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“Either you are afraid, or you write”: A conversation with Russian writer Vladimir Sorokin
Followed by a bilingual reading by the author and his translator, Max Lawton, and Q&A
Languages: English and Russian
The Department of Slavic, East European & Eurasian Languages & Cultures, together with the UCLA Russian Flagship, will host a conversation and a bi-lingual reading by Russian writer Vladimir Sorokin on Friday, October 14, 2022, at 6:00 PM. The event will be held on the UCLA campus in A51 Kaplan Hall. A conversation will be followed by a bilingual reading by the author and his translator, Max Lawton, and Q&A.
LA Review of Books reviews Sorokin’s recent novels in translation here: https://lareviewofbooks.org/article/russians-finest-metaphysician-on-vladimir-sorokin-their-four-hearts-and-telluria/.
Vladimir Sorokin was born in a small town outside of Moscow in 1955. He trained as an engineer at the Moscow Institute of Oil and Gas and then turned to art and writing, becoming a major presence in the 1980s Moscow underground. His work was banned in the Soviet Union, and his first novel, The Queue, was published in France by the famed émigré dissident Andrei Sinyavsky in 1983. In 1992, Sorokin’s Their Four Hearts was nominated for the Russian Booker Prize. The publication of his controversial novel Blue Lard (1999), which included a sex scene between Stalin and Khrushchev, led to public demonstrations against the book and demands that Sorokin be prosecuted as a pornographer; in 2001, he received the Andrei Bely Award for outstanding contributions to Russian literature. Sorokin also wrote the screenplays for the films Moscow, The Kopeck, and 4, and the libretto for Leonid Desyatnikov’s Rosenthal’s Children, the first opera to be commissioned by the Bolshoi Theater since the 1970s. Sorokin has written numerous plays and short stories and his work has been translated into more than 30 languages. His most recent books are Doctor Garin (2021) and De feminisi (2022).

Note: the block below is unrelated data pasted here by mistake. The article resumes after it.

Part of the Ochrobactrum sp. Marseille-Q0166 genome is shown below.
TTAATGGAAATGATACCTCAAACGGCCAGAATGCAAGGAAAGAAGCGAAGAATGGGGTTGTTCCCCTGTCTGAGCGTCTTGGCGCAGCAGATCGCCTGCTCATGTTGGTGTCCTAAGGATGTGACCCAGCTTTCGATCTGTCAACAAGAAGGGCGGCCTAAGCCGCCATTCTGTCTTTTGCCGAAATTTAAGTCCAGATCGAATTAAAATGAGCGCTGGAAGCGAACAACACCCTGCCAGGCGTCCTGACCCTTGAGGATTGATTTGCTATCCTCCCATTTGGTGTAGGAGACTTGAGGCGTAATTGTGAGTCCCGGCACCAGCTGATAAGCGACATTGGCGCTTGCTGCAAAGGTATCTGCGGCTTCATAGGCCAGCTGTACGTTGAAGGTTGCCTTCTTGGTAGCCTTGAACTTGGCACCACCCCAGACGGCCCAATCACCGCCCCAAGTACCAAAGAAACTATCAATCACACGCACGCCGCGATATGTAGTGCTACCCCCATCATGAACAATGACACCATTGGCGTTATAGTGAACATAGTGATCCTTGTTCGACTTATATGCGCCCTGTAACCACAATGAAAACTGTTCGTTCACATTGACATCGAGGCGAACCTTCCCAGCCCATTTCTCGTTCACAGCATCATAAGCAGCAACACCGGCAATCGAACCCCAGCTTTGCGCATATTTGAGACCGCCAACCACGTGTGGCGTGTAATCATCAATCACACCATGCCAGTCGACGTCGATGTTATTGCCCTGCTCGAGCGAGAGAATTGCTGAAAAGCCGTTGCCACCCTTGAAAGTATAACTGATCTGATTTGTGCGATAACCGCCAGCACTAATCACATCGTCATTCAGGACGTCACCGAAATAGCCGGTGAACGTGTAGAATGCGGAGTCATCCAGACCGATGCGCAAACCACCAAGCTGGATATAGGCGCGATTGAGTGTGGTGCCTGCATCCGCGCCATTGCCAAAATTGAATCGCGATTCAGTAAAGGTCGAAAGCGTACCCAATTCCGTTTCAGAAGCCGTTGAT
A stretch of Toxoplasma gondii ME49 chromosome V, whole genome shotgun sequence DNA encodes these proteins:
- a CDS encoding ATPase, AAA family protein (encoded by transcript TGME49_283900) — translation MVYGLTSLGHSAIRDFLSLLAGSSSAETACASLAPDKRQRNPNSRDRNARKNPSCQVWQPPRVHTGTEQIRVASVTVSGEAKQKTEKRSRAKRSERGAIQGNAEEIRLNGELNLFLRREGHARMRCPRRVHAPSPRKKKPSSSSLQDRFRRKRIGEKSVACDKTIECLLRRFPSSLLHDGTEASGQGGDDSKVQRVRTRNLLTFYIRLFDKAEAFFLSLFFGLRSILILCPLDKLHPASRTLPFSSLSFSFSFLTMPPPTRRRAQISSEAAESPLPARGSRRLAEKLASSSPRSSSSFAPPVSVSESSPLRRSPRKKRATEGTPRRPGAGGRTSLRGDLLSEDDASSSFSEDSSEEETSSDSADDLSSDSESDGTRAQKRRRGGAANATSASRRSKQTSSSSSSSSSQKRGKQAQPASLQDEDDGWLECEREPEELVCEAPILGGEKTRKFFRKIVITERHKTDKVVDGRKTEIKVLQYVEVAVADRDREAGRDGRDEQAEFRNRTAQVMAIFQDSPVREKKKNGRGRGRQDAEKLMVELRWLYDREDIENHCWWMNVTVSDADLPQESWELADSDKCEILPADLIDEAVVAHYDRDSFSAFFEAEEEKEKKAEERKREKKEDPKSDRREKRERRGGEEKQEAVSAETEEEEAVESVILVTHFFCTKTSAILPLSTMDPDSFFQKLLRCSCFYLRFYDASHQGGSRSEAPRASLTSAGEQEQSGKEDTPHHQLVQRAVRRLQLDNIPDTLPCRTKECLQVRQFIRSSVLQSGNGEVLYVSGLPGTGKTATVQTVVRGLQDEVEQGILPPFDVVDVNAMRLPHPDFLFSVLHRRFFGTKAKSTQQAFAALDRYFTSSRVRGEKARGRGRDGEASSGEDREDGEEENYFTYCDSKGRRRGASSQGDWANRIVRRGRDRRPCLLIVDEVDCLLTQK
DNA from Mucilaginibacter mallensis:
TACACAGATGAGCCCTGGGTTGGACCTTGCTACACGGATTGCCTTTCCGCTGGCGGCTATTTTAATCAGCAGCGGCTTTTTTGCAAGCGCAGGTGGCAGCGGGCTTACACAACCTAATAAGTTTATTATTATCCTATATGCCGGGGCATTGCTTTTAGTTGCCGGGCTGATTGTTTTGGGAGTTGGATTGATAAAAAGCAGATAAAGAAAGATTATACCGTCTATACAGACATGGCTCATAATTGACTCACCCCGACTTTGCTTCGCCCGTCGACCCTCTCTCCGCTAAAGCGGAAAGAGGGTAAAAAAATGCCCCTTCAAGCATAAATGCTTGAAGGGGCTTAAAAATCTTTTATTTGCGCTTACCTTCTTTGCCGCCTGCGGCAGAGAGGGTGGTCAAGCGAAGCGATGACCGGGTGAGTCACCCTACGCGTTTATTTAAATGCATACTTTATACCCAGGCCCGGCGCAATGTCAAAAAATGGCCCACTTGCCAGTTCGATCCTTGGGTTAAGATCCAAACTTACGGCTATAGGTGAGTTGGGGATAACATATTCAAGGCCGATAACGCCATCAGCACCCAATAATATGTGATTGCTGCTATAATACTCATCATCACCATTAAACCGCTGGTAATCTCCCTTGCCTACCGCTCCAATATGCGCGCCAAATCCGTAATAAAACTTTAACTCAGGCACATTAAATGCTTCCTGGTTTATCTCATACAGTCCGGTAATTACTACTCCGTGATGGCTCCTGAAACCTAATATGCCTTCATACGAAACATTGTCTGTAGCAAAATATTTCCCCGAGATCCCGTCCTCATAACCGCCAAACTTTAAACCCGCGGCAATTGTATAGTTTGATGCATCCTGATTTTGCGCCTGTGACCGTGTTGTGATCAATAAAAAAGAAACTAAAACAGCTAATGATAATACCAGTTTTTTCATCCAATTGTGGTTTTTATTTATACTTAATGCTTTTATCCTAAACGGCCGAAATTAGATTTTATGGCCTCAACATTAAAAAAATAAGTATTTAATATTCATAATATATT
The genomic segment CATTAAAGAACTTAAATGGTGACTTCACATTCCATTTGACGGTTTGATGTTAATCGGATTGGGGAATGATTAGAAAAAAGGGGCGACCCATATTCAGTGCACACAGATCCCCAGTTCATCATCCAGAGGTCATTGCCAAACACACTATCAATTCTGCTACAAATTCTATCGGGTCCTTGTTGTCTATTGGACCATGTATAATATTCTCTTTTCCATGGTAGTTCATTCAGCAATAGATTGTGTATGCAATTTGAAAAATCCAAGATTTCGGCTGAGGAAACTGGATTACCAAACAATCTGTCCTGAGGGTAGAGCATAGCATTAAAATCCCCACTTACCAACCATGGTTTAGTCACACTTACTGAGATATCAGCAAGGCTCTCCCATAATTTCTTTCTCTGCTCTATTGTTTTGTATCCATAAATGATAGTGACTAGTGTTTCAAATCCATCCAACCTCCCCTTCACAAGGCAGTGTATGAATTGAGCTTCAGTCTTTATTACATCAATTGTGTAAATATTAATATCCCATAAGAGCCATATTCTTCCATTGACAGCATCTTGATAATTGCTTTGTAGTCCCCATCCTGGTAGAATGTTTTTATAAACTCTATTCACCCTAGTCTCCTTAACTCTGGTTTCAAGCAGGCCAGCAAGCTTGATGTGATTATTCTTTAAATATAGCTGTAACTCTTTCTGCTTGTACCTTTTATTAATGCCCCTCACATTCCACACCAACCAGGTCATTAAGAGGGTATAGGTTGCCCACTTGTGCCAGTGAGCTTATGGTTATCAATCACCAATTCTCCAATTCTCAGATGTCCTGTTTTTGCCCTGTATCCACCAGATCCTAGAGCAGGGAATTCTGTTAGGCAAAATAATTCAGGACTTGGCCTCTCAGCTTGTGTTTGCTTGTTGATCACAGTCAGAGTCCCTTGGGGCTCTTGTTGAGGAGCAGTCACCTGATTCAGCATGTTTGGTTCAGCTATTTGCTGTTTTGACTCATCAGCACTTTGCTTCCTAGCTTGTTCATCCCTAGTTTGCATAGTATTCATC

Max Lawton is a translator, novelist and musician. He received his BA in Russian Literature and Culture from Columbia University and his MPhil from Queen’s College, Oxford, where he wrote a dissertation comparing Céline and Dostoevsky. He has translated many books by Vladimir Sorokin and also translated the works of Jonathan Littell from French and Christian Kracht from German. Lawton is also the author of a novel and two collections of stories currently in publication and is writing his doctoral dissertation at Columbia University on phenomenology and the 20th-century novel. He lives in Los Angeles and is a member of four noise-music ensembles.